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Camino Island
by John Grisham


Wolf Hollow
by Lauren Wolk


Drums, Girls and Dangerous Pie
by Jordan Sonnenblick

Publishers Weekly (c) Copyright PWxyz, LLC. All rights reserved 9780439755207 "This insightful debut novel charts the way a talented 13-year-old drummer's life changes when his five-year-old brother, Jeffrey, is diagnosed with leukemia," according to PW. Ages 10-14. (Sept.) (c) Copyright PWxyz, LLC. All rights reserved
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Hidden under the Ground: The World beneath Your Feet
by Peter Kent

Book list From Booklist, Copyright © American Library Association. Used with permission. 9780525675525 Gr. 3^-6. Although the text may not go very deep, the illustrations certainly do, as Kent takes us to places both literal and figurative beneath our Nikes. On each double-page spread he treats a kind of underground with brief introductory text, a sidebar of interesting factoids, and something to look for (answers are at the back). For example, "Animal Underworld" illustrates moles, badgers, foxes, and rabbits and asks how many rabbits are in the picture. Kent travels from the mystical underworld (a hell that owes something to Bosch and Dante) to medieval dungeons to a village of caves in Sicily to city sewers, subways, and cables. Mining and the bunkers of the cold war are also noted. Digging tools, from the mole's jaws to tunnel borers, are illustrated, and so are a few "subterranean celebrities" such as Thelma Ursula Beatrice Eleanor (note the initials), who was born on the Bakerloo Underground line in London. British and American measures are given. --GraceAnne A. DeCandido
Publishers Weekly (c) Copyright PWxyz, LLC. All rights reserved 9780525675525 Kent (A Slice Through a City) poses a fascinating questionÄjust what, exactly, lies underground beneath our feet?Äand gives a playful, if somewhat slapdash, answer in this picture book for older readers. He begins with a brief introduction that discusses why humans throughout the ages have tunneled under the earth and a page of one-paragraph descriptions of "Subterranean Celebrities" (both historical and mythological). What follows are 11 double-page spreads that present details about underground environments that have existed for centuries (animal and human homes, tombs, mines and dungeonsÄeven legendary "Afterlife Underworlds"), as well as more modern subways, city service systems and nuclear bomb bunkers. Many of the spreads' brief stage-setting introductions include overly broad generalizations and the occasional awkward phrase, and history buffs may wish for dates in several of the factoids (e.g., on the same page, King Wenceslaus's life span is given [903-935], but the completion date of the Mount Cenis railroad tunnel is not). But curious readers are likely to forgive these flaws in their eagerness to pore over Kent's humorously detailed, small-scale subterranean scenes. He invites readers' scrutiny with each spread's picture search ("Rabbits breed like... rabbits. How many rabbits can you find in this picture?") and offers answers at the book's close. Captions and sidebars provide factual tidbits both informative and amusing. Ages 8-12. (Sept.) (c) Copyright PWxyz, LLC. All rights reserved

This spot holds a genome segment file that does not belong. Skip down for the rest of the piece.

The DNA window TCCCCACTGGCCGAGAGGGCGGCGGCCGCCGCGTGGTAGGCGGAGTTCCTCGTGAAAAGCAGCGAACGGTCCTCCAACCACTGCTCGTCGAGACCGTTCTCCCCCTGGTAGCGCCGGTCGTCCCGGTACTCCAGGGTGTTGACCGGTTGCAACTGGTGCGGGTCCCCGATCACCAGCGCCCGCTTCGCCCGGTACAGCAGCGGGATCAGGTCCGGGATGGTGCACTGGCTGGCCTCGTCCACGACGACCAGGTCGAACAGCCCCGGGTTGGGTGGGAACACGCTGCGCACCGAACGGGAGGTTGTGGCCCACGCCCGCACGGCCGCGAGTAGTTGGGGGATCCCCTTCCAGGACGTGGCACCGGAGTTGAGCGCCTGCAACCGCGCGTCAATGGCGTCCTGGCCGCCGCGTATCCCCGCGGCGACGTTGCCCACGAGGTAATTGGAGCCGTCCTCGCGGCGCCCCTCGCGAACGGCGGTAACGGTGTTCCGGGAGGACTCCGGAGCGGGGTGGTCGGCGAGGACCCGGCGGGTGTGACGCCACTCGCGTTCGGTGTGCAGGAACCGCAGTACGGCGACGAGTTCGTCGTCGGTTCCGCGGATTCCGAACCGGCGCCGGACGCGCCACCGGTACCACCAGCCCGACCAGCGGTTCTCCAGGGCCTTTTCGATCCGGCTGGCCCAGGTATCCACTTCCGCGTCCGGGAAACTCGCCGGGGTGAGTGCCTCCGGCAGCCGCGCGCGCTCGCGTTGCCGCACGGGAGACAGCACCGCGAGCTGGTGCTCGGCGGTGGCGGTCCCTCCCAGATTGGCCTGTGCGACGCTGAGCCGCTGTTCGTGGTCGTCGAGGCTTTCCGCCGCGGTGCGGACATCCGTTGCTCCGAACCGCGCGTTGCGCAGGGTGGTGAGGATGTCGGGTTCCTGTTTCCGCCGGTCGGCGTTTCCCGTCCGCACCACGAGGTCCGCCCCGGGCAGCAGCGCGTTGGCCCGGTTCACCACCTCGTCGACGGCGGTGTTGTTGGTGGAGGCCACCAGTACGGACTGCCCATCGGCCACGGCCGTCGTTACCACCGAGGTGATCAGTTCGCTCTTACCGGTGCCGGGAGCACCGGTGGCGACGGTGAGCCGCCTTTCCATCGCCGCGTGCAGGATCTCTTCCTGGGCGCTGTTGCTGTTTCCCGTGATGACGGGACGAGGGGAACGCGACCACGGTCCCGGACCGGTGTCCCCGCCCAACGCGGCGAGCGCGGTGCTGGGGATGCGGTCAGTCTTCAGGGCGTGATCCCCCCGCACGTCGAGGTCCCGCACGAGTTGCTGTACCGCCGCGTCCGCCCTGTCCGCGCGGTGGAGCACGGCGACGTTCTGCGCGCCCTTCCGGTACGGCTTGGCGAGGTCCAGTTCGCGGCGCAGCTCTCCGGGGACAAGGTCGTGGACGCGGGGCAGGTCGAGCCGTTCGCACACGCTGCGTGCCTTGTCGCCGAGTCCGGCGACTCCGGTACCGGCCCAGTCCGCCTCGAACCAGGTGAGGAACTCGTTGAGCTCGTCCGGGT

School Library Journal (c) Copyright Library Journals LLC, a wholly owned subsidiary of Media Source, Inc. No redistribution permitted. 9780525675525 Gr 3-5-This easily read and highly pictorial work on a variety of underground landscapes suffers from a flaw common to many foreign imports when it comes to animal life. Similar-looking species may have widely divergent lifestyles when an ocean intervenes. The segment on the "Animal Underworld" depicts a colony of European rabbits (Oryctolagus) living in a communal burrow, or warren, and Eurasian badgers (Meles) in a clannish tunnel system called a sett. American badgers (Taxidea) are loners except during the mating season, and most American rabbits (Sylvilagus) live their entire lives above ground. Aside from that problematical display, Kent's cartoon drawings are appealing and informative and contain Waldoesque elements of searching for rats in a dungeon and enumerating the kings, queens, and knights in a Medieval European vision of hell. Sidebars present extra information on such topics as "Grave Facts" and "Safety in Shelters" (where there is a caption error). While certainly fun to peruse and aimed at a much younger audience than Christie McFall's straightforward America Underground (Cobblehill, 1992; o.p.) and David Macaulay's more tightly focused, top-notch Underground (Houghton, 1976), the variances in the section on subterranean animal life and such overly simplified statements as cave creatures are "...blind because there is no light, so they don't need eyes..." should give one pause.-Patricia Manning, formerly at Eastchester Public Library, NY (c) Copyright 2010. Library Journals LLC, a wholly owned subsidiary of Media Source, Inc. No redistribution permitted.